SUNDERLAND have decided that the Blackpool manager Bob Stokoe is the man they want to fill the managerial post vacated by Alan Brown nearly three weeks go. Later this afternoon they will know whether they are going to get him, for Blackpool chairman Mr Frank Dickinson has promised a statement from a board meeting at which Sunderland’s request for permission to approach Mr Stokoe will be considered.
Roker chairman Mr Keith Collings, determined not to stray from chairman-to-chairman level, offered only a terse “no comment” on the subject today, but there is no such reticence at the other end, where Mr Dickinson had made no secret of his sense of shock and disappointment at the prospect of losing the man who has them going well in the League and challenging for a place in the semi-final of the Football League Cup tomorrow night.
The first official intimation Mr Dickinson had that Sunderland were interested in Mr Stokoe came in a telephone message yesterday, when he was asked for permission to approach Mr Stokoe.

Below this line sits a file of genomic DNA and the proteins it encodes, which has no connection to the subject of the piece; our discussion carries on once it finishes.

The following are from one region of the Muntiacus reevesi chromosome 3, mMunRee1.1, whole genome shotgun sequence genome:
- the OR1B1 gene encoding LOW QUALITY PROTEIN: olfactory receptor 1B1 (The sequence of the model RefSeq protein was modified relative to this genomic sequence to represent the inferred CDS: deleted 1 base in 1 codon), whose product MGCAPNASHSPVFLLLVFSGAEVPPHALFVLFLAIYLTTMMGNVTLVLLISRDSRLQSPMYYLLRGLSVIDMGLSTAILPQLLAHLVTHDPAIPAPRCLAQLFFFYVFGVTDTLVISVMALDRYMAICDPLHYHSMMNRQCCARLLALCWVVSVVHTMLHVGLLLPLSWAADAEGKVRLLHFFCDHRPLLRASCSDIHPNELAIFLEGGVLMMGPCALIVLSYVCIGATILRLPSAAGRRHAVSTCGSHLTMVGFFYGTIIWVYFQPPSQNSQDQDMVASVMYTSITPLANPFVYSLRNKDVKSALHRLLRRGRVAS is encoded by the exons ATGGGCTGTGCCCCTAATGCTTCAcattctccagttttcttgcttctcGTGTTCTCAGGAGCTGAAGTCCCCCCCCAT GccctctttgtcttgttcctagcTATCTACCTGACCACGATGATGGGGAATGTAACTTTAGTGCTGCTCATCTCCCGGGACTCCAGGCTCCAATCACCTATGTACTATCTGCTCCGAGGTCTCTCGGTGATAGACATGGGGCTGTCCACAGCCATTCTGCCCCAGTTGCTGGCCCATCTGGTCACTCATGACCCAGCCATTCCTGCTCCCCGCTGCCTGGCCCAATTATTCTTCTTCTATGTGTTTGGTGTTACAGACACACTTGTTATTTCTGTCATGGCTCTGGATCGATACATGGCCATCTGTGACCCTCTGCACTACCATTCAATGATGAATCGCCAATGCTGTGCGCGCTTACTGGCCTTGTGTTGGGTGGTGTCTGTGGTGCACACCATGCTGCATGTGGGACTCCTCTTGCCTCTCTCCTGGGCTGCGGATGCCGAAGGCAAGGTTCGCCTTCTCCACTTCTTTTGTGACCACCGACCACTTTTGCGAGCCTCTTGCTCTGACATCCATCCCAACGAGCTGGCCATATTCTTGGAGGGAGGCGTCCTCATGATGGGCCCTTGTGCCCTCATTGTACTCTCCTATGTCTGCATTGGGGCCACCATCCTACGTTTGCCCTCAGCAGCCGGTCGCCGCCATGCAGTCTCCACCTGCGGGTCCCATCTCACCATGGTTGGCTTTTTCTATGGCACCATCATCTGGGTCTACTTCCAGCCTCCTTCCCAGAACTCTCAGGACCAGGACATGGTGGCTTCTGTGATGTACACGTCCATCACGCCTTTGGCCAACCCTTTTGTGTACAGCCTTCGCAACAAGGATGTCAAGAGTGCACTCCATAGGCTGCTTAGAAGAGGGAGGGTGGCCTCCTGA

“I turned this request down,” he said. “I would not give permission because we are a nine-man board and this permission must come from the board.
“We are having a board meeting today and this matter will be on the agenda. I do not want to pre-judge the matter and can only say that it will be discussed.
“Obviously it has come as a shock to me. There has been a lot of talk in the Press, but it was pure speculation, because we had no approach until yesterday.
“Mr Stokoe did not apply for the job and he still has 12 months to run on his contract with us. I am disappointed, because he has done well for us and we should be loath to see him go.
Mr Stokoe trained with the Blackpool players as usual this morning and would make no comments at all about the situation. His three-year contract with Blackpool is due to expire in January, 1974.
Born in Mickley, Northumberland, Mr Stokoe took his first steps to football fame when Newcastle snapped him up as a youngster from Spen Juniors. With them he enjoyed the thrill of a Wembley F.A. Cup Final triumph over Manchester City in 1955 and became a favourite with the St James’ Park crowd, before eventually moving on to Bury as a player.
He stayed on at Gigg Lane to launch himself into football management and had considerable success with revival tasks at Charlton, Rochdale and Carlisle before being called into First Division football by Blackpool two years ago.
Blackpool’s safety chance had disappeared before Mr Stokoe arrived and he has since reshaped the side by judicious selling and buying.
There is reason to believe that he will welcome a return to his native North-East.
Story taken from the Sunderland Echo on November 20 1972.